Rancho Santa Fe Patrol officer’s son finds kidney donor

Last October, Rancho Santa Fe Patrol Officer Sal Gambino was on a desperate search for a kidney donor for his 21-year-old son Vincent, who had recently entered stage five kidney failure. Happily, Vincent found his donor and successfully underwent transplant surgery on April 21 at Scripps Green La Jolla.

Vincent’s donor was his cousin, Stephanie Bartkowicz, 23, who made the decision to become a donor immediately after finding out she was a match.

“Honestly, I didn’t think twice about it,” Bartkowicz said.

For Vincent, it’s nearly impossible to put into words his gratitude for Stephanie’s sacrifice.

“It meant everything to me. It was a blessing, considering everything I went through and finding out that she was a match,” he said. “It meant the world to me. It’s a gift that I cannot repay.”

Before the transplant surgery, Vincent’s kidney function was at 9 percent. Without the transplant, he would need to start dialysis. Once Bartkowicz found out she was a match, she went through seven months of blood work and testing.

As the surgery date neared, Vincent was nervous but confident.

“I thought, ‘OK. I’m going to make it.’ To avoid dialysis was the ultimate goal,” he said.

The surgery was scheduled to be the first of the day at 7 a.m. and the pair were at the hospital at 5:30 a.m.

But because of an emergency liver transplant operation for another donor, they didn’t go into surgery until 1 p.m. It was a long, anxious wait, but finally Vincent and his cousin went into the operating room simultaneously for the two-hour procedure.

Bartkowicz’s recovery process went well and she was back to work in less than a week.

The impact of the transplant was immediate for Vincent.

“It was crazy — the day of surgery, his kidney filtration rate was at 8 percent and two days later, it was up past 60 percent,” Bartkowicz said.

Vincent said he was uncomfortable for about two weeks, but slowly his energy returned and he was able to get in some exercise.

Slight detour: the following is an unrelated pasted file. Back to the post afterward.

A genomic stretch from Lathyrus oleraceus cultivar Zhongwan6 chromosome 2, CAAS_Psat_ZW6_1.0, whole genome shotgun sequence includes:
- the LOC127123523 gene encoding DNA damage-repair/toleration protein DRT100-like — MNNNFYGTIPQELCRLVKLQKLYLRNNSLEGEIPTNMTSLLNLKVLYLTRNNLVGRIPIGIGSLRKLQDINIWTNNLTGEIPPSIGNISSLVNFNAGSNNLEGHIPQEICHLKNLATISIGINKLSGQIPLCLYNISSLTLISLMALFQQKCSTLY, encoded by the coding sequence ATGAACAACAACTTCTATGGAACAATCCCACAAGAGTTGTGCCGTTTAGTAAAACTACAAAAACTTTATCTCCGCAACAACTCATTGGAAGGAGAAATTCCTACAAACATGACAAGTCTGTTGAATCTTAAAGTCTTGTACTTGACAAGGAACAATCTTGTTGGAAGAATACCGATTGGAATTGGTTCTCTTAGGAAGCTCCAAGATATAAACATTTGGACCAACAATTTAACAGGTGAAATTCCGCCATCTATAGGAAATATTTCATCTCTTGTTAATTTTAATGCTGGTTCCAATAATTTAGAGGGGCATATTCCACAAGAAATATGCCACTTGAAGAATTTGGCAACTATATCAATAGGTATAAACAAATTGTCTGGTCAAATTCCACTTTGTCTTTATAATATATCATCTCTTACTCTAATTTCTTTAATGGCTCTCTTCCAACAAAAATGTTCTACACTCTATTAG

“Before, my energy level was so low I relied on coffee to get me through the day,” Vincent said. “Now it’s like I have been given a whole new life. My energy level is better than ever.”

His kidney function is now at 69 percent and the Fallbrook resident is back at work for Chase Bank. He plans to attend Cal State San Marcos next semester, to study business administration.

Like his father Sal, Vincent is a member of the San Diego County Football Officials Association and North County Basketball Officials Association. Starting in October, he will get back to refereeing high school and youth basketball games.

He knows nothing could ever really repay Bartkowicz for her sacrifice, but he wants to take her out to dinner every April 21 for their “Kidney Anniversary,” and wants to give her a charm for her charm bracelet for every Christmas he gets to celebrate.

“There are a lot of people out there who need organs like I do, and there can be long waiting lists of three to five years,” Vincent said. “I know Stephanie feels honored to be able to give someone else life, essentially. It’s the biggest gift of life that anyone can give. The sacrifice is pretty amazing.”

Bartkowicz is in nursing school at Cal State Los Angeles with one year left until she graduates. She believes her experience as a donor will help her to have sympathy and empathy for her patients.

“For me to be so fortunate to be able to give someone that gift of 20, 30 or 40 more years of life, it’s like doing the impossible,” Bartkowicz said. “It is a big commitment. But in life, not many people get to do this. You only live once and you want to make the most of it. I would do it all over again.”

Copyright © 2017, Rancho Santa Fe Review
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